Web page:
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This book accompanies the exhibition “Blur. A photographic history” presented at Photo Elysée (Lausanne)
March 3 — May 21 2023
Publication date : 2023/03/02
Weight 1500 g / Dimensions 20 x 27.5 cm / 336 pages
Pauline Martin had the excellent idea of taking us through the history of photography through the prism of blur, from the invention of the process to the present day. We discover that, depending on the period, blur is sometimes considered a positive value, sometimes a negative one. In a historical and thematic development, the works presented tell the story of the evolution of this form, whose uses have constantly changed according to the times and practices, whether they were amateur, artistic, scientific, or used for report.
Punctuated by quotations, the book creates a dialogue between the images and the way in which the blur has been described by authors and artists as diverse as Charles Baudelaire, Julia Margaret Cameron and Pierre Bourdieu, thus highlighting the issues of the blur in the perception of the world. For as Serge Tisseron points out in his text, “If the rapid evolution of the world makes us anxious, we will probably prefer clear, stable images. If, on the other hand, we are distressed by a certain rigidity around us (…), we will favor movement, the aspiration towards the future”.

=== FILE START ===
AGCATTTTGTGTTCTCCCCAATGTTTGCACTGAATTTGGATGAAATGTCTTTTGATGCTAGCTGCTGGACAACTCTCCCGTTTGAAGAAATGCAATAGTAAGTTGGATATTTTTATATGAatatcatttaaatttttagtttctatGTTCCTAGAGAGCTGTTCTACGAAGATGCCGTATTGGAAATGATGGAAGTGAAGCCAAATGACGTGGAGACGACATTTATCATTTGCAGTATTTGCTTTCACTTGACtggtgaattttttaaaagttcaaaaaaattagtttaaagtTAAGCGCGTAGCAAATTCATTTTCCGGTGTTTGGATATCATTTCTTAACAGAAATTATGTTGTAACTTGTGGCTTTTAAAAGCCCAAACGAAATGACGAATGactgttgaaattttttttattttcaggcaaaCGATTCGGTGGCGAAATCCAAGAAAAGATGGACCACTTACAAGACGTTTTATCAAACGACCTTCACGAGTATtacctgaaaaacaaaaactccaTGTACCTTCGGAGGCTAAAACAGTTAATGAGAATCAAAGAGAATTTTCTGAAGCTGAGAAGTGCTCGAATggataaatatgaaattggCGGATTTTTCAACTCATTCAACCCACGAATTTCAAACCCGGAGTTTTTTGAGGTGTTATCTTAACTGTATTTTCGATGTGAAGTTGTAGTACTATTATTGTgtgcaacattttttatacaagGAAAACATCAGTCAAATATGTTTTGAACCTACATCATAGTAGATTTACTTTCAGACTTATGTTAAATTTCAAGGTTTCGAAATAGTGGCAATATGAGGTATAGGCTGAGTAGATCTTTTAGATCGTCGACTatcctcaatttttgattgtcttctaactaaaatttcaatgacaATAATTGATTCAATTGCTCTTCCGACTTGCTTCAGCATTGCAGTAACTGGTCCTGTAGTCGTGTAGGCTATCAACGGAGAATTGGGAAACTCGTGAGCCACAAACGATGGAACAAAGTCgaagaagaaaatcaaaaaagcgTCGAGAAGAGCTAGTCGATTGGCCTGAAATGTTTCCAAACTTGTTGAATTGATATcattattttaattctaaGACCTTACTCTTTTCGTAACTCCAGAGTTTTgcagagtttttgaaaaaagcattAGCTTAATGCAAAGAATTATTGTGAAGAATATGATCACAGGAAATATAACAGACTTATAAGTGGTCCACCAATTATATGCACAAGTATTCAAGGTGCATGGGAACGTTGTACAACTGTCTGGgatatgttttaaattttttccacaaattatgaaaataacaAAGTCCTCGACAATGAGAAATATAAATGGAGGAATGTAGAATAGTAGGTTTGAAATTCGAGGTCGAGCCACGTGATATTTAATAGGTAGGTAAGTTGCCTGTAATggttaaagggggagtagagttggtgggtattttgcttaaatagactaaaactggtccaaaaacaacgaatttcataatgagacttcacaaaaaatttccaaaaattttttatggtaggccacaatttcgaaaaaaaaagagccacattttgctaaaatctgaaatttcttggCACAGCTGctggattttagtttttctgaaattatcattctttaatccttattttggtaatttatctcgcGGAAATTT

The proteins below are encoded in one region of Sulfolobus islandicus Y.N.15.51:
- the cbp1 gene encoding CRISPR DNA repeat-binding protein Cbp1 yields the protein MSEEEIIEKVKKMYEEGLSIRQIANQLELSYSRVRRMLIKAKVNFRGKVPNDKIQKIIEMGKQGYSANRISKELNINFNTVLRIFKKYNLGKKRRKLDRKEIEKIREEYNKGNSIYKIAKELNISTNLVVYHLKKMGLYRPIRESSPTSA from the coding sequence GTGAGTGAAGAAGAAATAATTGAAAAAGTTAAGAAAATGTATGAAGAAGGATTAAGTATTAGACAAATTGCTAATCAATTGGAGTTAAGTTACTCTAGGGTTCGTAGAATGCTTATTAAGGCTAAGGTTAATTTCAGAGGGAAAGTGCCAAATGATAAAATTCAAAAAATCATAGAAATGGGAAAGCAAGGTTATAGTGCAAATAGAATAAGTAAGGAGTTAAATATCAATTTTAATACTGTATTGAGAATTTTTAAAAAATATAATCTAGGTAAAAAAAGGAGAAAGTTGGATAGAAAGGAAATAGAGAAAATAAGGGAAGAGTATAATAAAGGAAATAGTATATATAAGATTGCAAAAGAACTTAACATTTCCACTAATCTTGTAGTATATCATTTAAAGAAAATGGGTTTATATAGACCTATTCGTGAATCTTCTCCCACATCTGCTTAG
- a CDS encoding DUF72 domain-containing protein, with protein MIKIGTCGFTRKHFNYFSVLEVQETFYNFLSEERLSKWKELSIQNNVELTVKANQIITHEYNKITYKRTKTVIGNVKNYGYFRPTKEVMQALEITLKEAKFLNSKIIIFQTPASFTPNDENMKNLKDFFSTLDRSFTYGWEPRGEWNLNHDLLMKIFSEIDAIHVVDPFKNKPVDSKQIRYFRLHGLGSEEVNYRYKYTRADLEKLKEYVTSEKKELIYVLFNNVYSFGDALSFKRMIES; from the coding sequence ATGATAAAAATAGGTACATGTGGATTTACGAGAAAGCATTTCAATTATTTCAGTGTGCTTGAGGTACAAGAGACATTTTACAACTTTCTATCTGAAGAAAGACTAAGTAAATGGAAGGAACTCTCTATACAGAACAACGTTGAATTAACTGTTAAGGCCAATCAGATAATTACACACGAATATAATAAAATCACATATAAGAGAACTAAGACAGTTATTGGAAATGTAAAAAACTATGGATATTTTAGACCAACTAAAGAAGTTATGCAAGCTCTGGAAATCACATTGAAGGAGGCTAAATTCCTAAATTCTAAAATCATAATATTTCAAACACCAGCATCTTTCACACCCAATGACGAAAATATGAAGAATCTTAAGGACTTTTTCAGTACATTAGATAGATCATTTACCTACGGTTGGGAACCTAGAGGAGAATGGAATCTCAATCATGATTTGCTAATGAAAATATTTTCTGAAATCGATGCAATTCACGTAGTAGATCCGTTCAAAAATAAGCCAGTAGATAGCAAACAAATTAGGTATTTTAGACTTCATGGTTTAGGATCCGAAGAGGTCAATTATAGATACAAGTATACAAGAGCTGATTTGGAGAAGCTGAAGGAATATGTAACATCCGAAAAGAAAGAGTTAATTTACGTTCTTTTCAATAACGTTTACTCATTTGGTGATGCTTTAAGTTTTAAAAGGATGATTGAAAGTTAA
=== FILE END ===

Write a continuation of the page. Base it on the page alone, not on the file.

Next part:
As a preamble, Pauline Martin’s text tells the story of blur, a term originally dedicated to a certain pictorial practice before taking on the meaning we know. Her expertise is complemented by four texts: Martin Barnes looks at the valorisation of blur in 19th century Britain; Martine Beugnet looks at the beginnings of cinema; while Florian Ebner and Michel Poivert focus respectively on the 1980s in Germany and on contemporary practice. A personal contribution by Sébastien Lifshitz and an interview with Serge Tisseron complete this reference work.
“This is probably one of the most important books on the history of photography, as the phenomenon of blur has rarely been treated so comprehensively and illustrated so accurately.”
Urs Tillmanns, fotointern.ch, March 4 2023
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